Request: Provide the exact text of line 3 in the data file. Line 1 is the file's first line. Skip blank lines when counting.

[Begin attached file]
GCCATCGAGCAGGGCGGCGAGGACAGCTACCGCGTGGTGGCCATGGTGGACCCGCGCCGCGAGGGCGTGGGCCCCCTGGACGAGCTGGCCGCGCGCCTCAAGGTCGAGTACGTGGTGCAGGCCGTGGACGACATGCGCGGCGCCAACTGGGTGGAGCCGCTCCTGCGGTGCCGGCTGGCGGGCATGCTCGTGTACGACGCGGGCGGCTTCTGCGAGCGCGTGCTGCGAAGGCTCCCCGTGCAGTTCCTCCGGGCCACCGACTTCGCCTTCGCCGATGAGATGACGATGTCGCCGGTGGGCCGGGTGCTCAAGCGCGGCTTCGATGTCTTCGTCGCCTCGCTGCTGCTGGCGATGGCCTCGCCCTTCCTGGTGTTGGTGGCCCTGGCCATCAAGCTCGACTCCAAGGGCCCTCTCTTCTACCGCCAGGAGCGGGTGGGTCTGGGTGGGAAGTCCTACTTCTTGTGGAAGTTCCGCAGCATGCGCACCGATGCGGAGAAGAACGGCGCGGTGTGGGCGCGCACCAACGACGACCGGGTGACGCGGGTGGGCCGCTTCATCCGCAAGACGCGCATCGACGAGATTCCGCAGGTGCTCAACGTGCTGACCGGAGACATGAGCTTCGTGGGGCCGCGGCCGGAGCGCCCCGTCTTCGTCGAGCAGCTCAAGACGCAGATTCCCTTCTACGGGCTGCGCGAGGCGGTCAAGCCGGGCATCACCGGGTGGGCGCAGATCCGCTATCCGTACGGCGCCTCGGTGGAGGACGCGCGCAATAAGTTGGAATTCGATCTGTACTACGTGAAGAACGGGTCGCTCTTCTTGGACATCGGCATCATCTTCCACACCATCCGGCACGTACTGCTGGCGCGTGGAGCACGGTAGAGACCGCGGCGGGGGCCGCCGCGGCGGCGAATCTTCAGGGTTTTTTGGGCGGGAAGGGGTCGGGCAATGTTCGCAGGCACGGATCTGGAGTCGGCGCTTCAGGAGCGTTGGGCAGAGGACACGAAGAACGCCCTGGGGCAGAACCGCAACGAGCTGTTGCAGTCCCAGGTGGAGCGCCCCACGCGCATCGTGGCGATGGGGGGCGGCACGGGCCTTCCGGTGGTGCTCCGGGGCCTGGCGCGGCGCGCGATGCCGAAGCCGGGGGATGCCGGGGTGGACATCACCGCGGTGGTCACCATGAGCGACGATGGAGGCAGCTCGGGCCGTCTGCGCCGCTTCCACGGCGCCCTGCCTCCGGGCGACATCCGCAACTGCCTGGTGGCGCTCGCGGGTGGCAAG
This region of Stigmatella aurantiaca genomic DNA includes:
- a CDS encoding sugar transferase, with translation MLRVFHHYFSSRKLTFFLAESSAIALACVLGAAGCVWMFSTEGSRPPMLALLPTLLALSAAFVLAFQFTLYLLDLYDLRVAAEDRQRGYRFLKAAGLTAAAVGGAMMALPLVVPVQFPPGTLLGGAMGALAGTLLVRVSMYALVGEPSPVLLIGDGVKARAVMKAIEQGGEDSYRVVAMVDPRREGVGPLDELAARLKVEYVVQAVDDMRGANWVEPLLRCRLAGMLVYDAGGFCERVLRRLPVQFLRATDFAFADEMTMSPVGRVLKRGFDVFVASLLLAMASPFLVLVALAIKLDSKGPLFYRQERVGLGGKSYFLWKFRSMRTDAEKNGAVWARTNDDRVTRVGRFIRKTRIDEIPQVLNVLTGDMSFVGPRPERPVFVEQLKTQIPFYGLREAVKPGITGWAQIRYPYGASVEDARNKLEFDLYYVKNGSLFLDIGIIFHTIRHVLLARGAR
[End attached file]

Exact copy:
- a CDS encoding sugar transferase, with translation MLRVFHHYFSSRKLTFFLAESSAIALACVLGAAGCVWMFSTEGSRPPMLALLPTLLALSAAFVLAFQFTLYLLDLYDLRVAAEDRQRGYRFLKAAGLTAAAVGGAMMALPLVVPVQFPPGTLLGGAMGALAGTLLVRVSMYALVGEPSPVLLIGDGVKARAVMKAIEQGGEDSYRVVAMVDPRREGVGPLDELAARLKVEYVVQAVDDMRGANWVEPLLRCRLAGMLVYDAGGFCERVLRRLPVQFLRATDFAFADEMTMSPVGRVLKRGFDVFVASLLLAMASPFLVLVALAIKLDSKGPLFYRQERVGLGGKSYFLWKFRSMRTDAEKNGAVWARTNDDRVTRVGRFIRKTRIDEIPQVLNVLTGDMSFVGPRPERPVFVEQLKTQIPFYGLREAVKPGITGWAQIRYPYGASVEDARNKLEFDLYYVKNGSLFLDIGIIFHTIRHVLLARGAR